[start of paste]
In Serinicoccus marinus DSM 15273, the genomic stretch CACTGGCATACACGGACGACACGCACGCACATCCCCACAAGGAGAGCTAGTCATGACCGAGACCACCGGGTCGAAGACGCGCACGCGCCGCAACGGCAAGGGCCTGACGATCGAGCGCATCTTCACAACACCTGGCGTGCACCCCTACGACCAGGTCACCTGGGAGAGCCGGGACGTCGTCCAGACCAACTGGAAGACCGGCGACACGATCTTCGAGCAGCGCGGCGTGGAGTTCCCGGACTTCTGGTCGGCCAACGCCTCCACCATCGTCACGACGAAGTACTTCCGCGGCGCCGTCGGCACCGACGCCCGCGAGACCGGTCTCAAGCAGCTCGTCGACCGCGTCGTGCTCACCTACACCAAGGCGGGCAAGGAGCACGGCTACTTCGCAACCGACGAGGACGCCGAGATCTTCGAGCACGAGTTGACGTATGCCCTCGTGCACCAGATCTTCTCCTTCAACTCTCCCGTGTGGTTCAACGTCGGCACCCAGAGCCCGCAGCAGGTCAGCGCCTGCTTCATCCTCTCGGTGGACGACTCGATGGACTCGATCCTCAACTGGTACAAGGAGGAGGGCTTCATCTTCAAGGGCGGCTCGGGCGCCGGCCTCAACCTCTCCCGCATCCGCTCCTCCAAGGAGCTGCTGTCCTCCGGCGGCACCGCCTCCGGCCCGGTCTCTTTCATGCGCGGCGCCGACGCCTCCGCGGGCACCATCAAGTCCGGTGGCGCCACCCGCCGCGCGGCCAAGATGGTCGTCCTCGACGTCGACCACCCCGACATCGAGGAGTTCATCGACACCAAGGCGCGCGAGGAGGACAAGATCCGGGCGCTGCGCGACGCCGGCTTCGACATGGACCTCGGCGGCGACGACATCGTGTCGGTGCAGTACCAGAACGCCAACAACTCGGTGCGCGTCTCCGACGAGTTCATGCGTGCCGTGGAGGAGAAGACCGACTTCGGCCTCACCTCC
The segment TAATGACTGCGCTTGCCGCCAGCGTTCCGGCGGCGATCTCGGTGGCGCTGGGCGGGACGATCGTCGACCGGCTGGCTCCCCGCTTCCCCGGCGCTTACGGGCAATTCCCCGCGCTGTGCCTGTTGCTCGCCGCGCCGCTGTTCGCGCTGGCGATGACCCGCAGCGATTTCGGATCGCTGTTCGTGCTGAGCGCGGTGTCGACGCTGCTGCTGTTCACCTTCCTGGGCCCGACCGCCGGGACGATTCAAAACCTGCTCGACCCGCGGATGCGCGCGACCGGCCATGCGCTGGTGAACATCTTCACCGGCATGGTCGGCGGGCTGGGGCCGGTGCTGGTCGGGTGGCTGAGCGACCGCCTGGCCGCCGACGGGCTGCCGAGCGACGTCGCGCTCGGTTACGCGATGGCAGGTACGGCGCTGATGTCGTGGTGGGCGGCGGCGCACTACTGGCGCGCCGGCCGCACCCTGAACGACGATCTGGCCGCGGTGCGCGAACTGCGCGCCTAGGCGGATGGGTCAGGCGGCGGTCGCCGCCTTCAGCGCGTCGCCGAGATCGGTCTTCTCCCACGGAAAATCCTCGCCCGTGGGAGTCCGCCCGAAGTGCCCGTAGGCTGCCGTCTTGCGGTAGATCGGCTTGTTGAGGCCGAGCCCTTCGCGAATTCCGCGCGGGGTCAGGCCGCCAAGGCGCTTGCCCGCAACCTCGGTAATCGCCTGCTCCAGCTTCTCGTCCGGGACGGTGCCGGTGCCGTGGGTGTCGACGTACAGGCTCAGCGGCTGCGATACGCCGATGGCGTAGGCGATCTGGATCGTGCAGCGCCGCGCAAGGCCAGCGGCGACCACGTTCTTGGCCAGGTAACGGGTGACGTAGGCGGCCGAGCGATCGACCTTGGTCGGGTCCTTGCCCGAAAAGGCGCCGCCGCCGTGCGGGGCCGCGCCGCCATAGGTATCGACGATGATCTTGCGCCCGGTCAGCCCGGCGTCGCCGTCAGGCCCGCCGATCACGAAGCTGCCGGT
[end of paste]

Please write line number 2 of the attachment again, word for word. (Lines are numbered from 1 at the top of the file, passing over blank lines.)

The segment TAATGACTGCGCTTGCCGCCAGCGTTCCGGCGGCGATCTCGGTGGCGCTGGGCGGGACGATCGTCGACCGGCTGGCTCCCCGCTTCCCCGGCGCTTACGGGCAATTCCCCGCGCTGTGCCTGTTGCTCGCCGCGCCGCTGTTCGCGCTGGCGATGACCCGCAGCGATTTCGGATCGCTGTTCGTGCTGAGCGCGGTGTCGACGCTGCTGCTGTTCACCTTCCTGGGCCCGACCGCCGGGACGATTCAAAACCTGCTCGACCCGCGGATGCGCGCGACCGGCCATGCGCTGGTGAACATCTTCACCGGCATGGTCGGCGGGCTGGGGCCGGTGCTGGTCGGGTGGCTGAGCGACCGCCTGGCCGCCGACGGGCTGCCGAGCGACGTCGCGCTCGGTTACGCGATGGCAGGTACGGCGCTGATGTCGTGGTGGGCGGCGGCGCACTACTGGCGCGCCGGCCGCACCCTGAACGACGATCTGGCCGCGGTGCGCGAACTGCGCGCCTAGGCGGATGGGTCAGGCGGCGGTCGCCGCCTTCAGCGCGTCGCCGAGATCGGTCTTCTCCCACGGAAAATCCTCGCCCGTGGGAGTCCGCCCGAAGTGCCCGTAGGCTGCCGTCTTGCGGTAGATCGGCTTGTTGAGGCCGAGCCCTTCGCGAATTCCGCGCGGGGTCAGGCCGCCAAGGCGCTTGCCCGCAACCTCGGTAATCGCCTGCTCCAGCTTCTCGTCCGGGACGGTGCCGGTGCCGTGGGTGTCGACGTACAGGCTCAGCGGCTGCGATACGCCGATGGCGTAGGCGATCTGGATCGTGCAGCGCCGCGCAAGGCCAGCGGCGACCACGTTCTTGGCCAGGTAACGGGTGACGTAGGCGGCCGAGCGATCGACCTTGGTCGGGTCCTTGCCCGAAAAGGCGCCGCCGCCGTGCGGGGCCGCGCCGCCATAGGTATCGACGATGATCTTGCGCCCGGTCAGCCCGGCGTCGCCGTCAGGCCCGCCGATCACGAAGCTGCCGGT